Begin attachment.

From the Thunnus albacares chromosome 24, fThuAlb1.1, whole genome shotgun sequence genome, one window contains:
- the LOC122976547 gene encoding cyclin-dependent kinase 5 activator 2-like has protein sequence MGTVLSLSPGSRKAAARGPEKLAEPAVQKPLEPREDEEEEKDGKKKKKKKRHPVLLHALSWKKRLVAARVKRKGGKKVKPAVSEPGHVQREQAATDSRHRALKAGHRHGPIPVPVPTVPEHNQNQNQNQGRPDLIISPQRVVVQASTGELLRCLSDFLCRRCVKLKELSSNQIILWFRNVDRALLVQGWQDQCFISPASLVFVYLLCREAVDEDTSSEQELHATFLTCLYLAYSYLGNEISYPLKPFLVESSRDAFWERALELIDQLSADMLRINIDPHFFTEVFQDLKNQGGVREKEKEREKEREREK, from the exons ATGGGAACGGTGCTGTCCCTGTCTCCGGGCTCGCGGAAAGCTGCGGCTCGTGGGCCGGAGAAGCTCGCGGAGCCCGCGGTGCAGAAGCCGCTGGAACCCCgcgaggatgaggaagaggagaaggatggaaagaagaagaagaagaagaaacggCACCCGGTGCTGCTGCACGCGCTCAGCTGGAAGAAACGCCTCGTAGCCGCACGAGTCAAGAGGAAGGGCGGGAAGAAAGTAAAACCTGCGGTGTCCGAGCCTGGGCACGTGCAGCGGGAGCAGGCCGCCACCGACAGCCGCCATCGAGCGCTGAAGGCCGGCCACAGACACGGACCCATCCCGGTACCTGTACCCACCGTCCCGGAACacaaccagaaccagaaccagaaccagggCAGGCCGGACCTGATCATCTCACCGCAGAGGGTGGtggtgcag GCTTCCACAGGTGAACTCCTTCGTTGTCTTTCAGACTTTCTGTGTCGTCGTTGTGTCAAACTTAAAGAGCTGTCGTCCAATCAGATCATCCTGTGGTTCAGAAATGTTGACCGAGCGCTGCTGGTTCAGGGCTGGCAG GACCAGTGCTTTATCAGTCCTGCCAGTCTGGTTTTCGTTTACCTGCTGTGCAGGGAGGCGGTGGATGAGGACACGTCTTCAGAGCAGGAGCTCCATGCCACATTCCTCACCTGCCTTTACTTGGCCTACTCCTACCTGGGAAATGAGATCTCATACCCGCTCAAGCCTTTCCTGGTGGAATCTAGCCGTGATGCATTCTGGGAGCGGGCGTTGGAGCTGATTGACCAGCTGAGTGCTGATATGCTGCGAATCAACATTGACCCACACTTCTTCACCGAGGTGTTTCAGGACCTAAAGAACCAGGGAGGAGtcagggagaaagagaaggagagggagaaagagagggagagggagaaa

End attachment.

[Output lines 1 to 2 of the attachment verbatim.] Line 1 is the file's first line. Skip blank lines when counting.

From the Thunnus albacares chromosome 24, fThuAlb1.1, whole genome shotgun sequence genome, one window contains:
- the LOC122976547 gene encoding cyclin-dependent kinase 5 activator 2-like has protein sequence MGTVLSLSPGSRKAAARGPEKLAEPAVQKPLEPREDEEEEKDGKKKKKKKRHPVLLHALSWKKRLVAARVKRKGGKKVKPAVSEPGHVQREQAATDSRHRALKAGHRHGPIPVPVPTVPEHNQNQNQNQGRPDLIISPQRVVVQASTGELLRCLSDFLCRRCVKLKELSSNQIILWFRNVDRALLVQGWQDQCFISPASLVFVYLLCREAVDEDTSSEQELHATFLTCLYLAYSYLGNEISYPLKPFLVESSRDAFWERALELIDQLSADMLRINIDPHFFTEVFQDLKNQGGVREKEKEREKEREREK, from the exons ATGGGAACGGTGCTGTCCCTGTCTCCGGGCTCGCGGAAAGCTGCGGCTCGTGGGCCGGAGAAGCTCGCGGAGCCCGCGGTGCAGAAGCCGCTGGAACCCCgcgaggatgaggaagaggagaaggatggaaagaagaagaagaagaagaaacggCACCCGGTGCTGCTGCACGCGCTCAGCTGGAAGAAACGCCTCGTAGCCGCACGAGTCAAGAGGAAGGGCGGGAAGAAAGTAAAACCTGCGGTGTCCGAGCCTGGGCACGTGCAGCGGGAGCAGGCCGCCACCGACAGCCGCCATCGAGCGCTGAAGGCCGGCCACAGACACGGACCCATCCCGGTACCTGTACCCACCGTCCCGGAACacaaccagaaccagaaccagaaccagggCAGGCCGGACCTGATCATCTCACCGCAGAGGGTGGtggtgcag GCTTCCACAGGTGAACTCCTTCGTTGTCTTTCAGACTTTCTGTGTCGTCGTTGTGTCAAACTTAAAGAGCTGTCGTCCAATCAGATCATCCTGTGGTTCAGAAATGTTGACCGAGCGCTGCTGGTTCAGGGCTGGCAG GACCAGTGCTTTATCAGTCCTGCCAGTCTGGTTTTCGTTTACCTGCTGTGCAGGGAGGCGGTGGATGAGGACACGTCTTCAGAGCAGGAGCTCCATGCCACATTCCTCACCTGCCTTTACTTGGCCTACTCCTACCTGGGAAATGAGATCTCATACCCGCTCAAGCCTTTCCTGGTGGAATCTAGCCGTGATGCATTCTGGGAGCGGGCGTTGGAGCTGATTGACCAGCTGAGTGCTGATATGCTGCGAATCAACATTGACCCACACTTCTTCACCGAGGTGTTTCAGGACCTAAAGAACCAGGGAGGAGtcagggagaaagagaaggagagggagaaagagagggagagggagaaa